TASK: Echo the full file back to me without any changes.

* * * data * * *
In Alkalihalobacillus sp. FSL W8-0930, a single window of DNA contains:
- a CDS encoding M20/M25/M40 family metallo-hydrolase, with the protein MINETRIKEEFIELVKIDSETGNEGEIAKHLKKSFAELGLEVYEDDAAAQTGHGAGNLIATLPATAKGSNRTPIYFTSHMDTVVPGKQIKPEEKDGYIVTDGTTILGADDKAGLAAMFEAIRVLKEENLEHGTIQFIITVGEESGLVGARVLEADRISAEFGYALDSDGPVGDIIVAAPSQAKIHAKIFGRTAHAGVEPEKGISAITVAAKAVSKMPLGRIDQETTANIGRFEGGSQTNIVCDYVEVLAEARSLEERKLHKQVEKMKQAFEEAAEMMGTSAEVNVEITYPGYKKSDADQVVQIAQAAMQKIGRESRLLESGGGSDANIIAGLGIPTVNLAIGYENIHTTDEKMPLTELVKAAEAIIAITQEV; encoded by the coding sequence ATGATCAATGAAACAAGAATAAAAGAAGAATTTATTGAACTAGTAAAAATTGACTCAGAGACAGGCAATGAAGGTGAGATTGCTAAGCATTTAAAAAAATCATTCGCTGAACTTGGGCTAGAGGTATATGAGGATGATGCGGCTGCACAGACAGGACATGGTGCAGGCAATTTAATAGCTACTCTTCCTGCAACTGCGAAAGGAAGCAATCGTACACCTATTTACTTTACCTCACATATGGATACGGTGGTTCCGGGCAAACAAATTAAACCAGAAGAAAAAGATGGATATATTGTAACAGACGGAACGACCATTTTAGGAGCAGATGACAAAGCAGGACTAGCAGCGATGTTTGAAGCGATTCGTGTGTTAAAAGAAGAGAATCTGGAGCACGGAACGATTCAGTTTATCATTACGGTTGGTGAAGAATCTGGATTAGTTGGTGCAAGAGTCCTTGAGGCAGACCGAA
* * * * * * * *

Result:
In Alkalihalobacillus sp. FSL W8-0930, a single window of DNA contains:
- a CDS encoding M20/M25/M40 family metallo-hydrolase, with the protein MINETRIKEEFIELVKIDSETGNEGEIAKHLKKSFAELGLEVYEDDAAAQTGHGAGNLIATLPATAKGSNRTPIYFTSHMDTVVPGKQIKPEEKDGYIVTDGTTILGADDKAGLAAMFEAIRVLKEENLEHGTIQFIITVGEESGLVGARVLEADRISAEFGYALDSDGPVGDIIVAAPSQAKIHAKIFGRTAHAGVEPEKGISAITVAAKAVSKMPLGRIDQETTANIGRFEGGSQTNIVCDYVEVLAEARSLEERKLHKQVEKMKQAFEEAAEMMGTSAEVNVEITYPGYKKSDADQVVQIAQAAMQKIGRESRLLESGGGSDANIIAGLGIPTVNLAIGYENIHTTDEKMPLTELVKAAEAIIAITQEV; encoded by the coding sequence ATGATCAATGAAACAAGAATAAAAGAAGAATTTATTGAACTAGTAAAAATTGACTCAGAGACAGGCAATGAAGGTGAGATTGCTAAGCATTTAAAAAAATCATTCGCTGAACTTGGGCTAGAGGTATATGAGGATGATGCGGCTGCACAGACAGGACATGGTGCAGGCAATTTAATAGCTACTCTTCCTGCAACTGCGAAAGGAAGCAATCGTACACCTATTTACTTTACCTCACATATGGATACGGTGGTTCCGGGCAAACAAATTAAACCAGAAGAAAAAGATGGATATATTGTAACAGACGGAACGACCATTTTAGGAGCAGATGACAAAGCAGGACTAGCAGCGATGTTTGAAGCGATTCGTGTGTTAAAAGAAGAGAATCTGGAGCACGGAACGATTCAGTTTATCATTACGGTTGGTGAAGAATCTGGATTAGTTGGTGCAAGAGTCCTTGAGGCAGACCGAA